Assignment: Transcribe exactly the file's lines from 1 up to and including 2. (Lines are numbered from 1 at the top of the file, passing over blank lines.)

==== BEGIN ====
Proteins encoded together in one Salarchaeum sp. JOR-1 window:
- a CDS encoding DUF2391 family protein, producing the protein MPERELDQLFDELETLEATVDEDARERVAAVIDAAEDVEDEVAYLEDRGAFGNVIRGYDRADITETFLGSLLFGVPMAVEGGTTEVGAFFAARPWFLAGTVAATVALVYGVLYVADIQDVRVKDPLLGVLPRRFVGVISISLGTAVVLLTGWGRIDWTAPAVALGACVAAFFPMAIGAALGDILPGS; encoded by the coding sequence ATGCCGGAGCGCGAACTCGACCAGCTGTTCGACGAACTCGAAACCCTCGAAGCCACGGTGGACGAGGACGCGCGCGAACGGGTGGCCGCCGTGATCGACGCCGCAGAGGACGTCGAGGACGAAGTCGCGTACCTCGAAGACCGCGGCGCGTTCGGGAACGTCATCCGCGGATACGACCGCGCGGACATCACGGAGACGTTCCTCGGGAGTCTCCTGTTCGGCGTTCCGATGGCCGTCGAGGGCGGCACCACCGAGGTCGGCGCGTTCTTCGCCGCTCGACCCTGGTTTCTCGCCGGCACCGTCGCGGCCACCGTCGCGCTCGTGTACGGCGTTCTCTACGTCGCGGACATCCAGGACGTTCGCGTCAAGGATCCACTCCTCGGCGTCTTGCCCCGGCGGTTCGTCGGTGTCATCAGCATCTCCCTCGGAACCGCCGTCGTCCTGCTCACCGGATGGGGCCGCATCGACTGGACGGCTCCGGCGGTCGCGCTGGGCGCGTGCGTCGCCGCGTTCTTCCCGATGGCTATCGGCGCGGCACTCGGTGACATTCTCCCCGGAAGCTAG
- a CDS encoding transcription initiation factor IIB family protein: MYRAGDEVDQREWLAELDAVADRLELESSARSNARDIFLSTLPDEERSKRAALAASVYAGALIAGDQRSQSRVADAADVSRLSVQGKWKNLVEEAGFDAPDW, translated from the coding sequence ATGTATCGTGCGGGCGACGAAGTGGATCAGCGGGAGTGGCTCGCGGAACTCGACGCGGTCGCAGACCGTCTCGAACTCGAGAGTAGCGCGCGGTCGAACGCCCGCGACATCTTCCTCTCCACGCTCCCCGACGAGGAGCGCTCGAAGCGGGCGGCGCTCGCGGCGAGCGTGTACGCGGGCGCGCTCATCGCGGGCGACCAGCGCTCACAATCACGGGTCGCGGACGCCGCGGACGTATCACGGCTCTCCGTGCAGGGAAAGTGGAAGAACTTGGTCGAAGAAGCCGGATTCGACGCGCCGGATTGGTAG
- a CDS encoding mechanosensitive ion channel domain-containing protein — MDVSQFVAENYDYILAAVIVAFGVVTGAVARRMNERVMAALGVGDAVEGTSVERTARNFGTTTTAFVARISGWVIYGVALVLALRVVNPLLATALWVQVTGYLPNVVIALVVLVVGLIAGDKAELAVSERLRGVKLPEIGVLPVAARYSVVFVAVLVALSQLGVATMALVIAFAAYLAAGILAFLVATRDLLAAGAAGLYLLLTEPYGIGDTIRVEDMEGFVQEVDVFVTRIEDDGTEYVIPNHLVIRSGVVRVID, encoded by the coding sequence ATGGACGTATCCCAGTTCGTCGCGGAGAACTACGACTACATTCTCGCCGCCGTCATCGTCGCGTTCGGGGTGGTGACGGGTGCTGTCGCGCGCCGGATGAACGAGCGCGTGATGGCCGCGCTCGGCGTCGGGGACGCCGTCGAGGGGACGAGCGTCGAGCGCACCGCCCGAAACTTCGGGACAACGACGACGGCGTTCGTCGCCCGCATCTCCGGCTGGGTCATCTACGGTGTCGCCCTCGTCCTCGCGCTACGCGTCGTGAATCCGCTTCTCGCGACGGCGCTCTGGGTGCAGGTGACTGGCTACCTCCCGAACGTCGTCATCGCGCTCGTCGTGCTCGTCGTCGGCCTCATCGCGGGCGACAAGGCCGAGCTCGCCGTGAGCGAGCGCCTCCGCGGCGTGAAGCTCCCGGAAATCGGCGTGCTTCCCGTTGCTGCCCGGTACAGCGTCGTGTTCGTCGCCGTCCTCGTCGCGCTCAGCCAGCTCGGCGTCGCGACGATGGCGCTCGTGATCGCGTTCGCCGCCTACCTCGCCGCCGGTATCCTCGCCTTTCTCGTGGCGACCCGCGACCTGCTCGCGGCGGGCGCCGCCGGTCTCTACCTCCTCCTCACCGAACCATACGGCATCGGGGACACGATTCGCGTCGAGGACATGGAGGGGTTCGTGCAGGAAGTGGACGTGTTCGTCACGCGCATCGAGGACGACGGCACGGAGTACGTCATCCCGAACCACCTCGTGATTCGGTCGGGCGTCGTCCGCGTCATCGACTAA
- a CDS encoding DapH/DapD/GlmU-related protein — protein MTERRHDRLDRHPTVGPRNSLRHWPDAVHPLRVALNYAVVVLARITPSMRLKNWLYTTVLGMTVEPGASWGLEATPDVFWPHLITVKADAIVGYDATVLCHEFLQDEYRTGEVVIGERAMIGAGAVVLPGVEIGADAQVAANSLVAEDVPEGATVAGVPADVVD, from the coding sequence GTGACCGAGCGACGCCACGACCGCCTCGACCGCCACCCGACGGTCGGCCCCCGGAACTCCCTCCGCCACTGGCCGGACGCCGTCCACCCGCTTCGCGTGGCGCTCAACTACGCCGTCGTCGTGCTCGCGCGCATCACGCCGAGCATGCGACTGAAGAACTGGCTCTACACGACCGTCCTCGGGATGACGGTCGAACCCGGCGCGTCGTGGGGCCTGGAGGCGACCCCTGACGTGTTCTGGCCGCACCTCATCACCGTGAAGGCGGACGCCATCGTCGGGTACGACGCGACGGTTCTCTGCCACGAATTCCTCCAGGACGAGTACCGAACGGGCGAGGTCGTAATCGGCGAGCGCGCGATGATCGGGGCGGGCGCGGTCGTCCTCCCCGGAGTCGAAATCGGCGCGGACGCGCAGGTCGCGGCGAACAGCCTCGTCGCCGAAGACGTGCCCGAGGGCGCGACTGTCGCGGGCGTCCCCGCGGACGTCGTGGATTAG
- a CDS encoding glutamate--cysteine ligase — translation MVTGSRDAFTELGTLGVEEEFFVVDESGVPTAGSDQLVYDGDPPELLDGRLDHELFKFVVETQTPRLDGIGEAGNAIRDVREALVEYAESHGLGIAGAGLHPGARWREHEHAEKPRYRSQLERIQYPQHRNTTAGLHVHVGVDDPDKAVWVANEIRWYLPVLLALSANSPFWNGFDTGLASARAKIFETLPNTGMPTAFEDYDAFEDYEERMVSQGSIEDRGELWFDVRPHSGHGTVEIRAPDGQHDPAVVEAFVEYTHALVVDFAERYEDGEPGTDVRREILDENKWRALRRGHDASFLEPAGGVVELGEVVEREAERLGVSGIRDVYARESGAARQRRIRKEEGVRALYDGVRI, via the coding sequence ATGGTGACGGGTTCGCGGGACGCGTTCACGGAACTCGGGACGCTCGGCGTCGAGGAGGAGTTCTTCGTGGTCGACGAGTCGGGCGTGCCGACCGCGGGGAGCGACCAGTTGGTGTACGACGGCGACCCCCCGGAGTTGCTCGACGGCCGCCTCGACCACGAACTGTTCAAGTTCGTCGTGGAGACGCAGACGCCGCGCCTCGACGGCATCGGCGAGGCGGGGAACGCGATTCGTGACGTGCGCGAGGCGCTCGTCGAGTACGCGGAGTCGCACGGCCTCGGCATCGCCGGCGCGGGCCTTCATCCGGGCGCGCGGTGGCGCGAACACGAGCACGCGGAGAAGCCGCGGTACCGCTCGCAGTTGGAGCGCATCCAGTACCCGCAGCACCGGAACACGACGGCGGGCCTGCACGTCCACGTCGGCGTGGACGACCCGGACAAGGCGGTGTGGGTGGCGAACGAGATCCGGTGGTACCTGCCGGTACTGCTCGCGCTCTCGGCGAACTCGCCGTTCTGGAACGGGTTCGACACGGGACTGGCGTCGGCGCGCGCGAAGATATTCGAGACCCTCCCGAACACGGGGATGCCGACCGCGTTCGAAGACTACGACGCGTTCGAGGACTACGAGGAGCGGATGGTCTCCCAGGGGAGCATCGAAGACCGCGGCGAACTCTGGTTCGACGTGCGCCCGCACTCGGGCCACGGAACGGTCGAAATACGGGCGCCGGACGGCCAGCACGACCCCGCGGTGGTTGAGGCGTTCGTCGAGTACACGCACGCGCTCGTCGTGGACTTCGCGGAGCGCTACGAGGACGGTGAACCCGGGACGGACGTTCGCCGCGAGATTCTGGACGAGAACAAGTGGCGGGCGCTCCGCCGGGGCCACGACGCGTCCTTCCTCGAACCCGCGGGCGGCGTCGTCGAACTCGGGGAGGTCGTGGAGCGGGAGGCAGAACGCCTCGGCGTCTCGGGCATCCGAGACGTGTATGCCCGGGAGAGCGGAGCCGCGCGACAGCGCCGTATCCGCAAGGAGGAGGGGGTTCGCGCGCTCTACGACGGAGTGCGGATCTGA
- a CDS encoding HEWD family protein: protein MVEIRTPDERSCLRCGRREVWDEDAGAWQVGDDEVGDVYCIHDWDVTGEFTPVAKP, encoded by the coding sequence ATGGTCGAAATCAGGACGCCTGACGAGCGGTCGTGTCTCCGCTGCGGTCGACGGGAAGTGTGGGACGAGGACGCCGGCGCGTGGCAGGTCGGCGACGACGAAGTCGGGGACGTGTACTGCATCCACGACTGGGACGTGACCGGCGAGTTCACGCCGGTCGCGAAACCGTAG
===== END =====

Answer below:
Proteins encoded together in one Salarchaeum sp. JOR-1 window:
- a CDS encoding DUF2391 family protein, producing the protein MPERELDQLFDELETLEATVDEDARERVAAVIDAAEDVEDEVAYLEDRGAFGNVIRGYDRADITETFLGSLLFGVPMAVEGGTTEVGAFFAARPWFLAGTVAATVALVYGVLYVADIQDVRVKDPLLGVLPRRFVGVISISLGTAVVLLTGWGRIDWTAPAVALGACVAAFFPMAIGAALGDILPGS; encoded by the coding sequence ATGCCGGAGCGCGAACTCGACCAGCTGTTCGACGAACTCGAAACCCTCGAAGCCACGGTGGACGAGGACGCGCGCGAACGGGTGGCCGCCGTGATCGACGCCGCAGAGGACGTCGAGGACGAAGTCGCGTACCTCGAAGACCGCGGCGCGTTCGGGAACGTCATCCGCGGATACGACCGCGCGGACATCACGGAGACGTTCCTCGGGAGTCTCCTGTTCGGCGTTCCGATGGCCGTCGAGGGCGGCACCACCGAGGTCGGCGCGTTCTTCGCCGCTCGACCCTGGTTTCTCGCCGGCACCGTCGCGGCCACCGTCGCGCTCGTGTACGGCGTTCTCTACGTCGCGGACATCCAGGACGTTCGCGTCAAGGATCCACTCCTCGGCGTCTTGCCCCGGCGGTTCGTCGGTGTCATCAGCATCTCCCTCGGAACCGCCGTCGTCCTGCTCACCGGATGGGGCCGCATCGACTGGACGGCTCCGGCGGTCGCGCTGGGCGCGTGCGTCGCCGCGTTCTTCCCGATGGCTATCGGCGCGGCACTCGGTGACATTCTCCCCGGAAGCTAG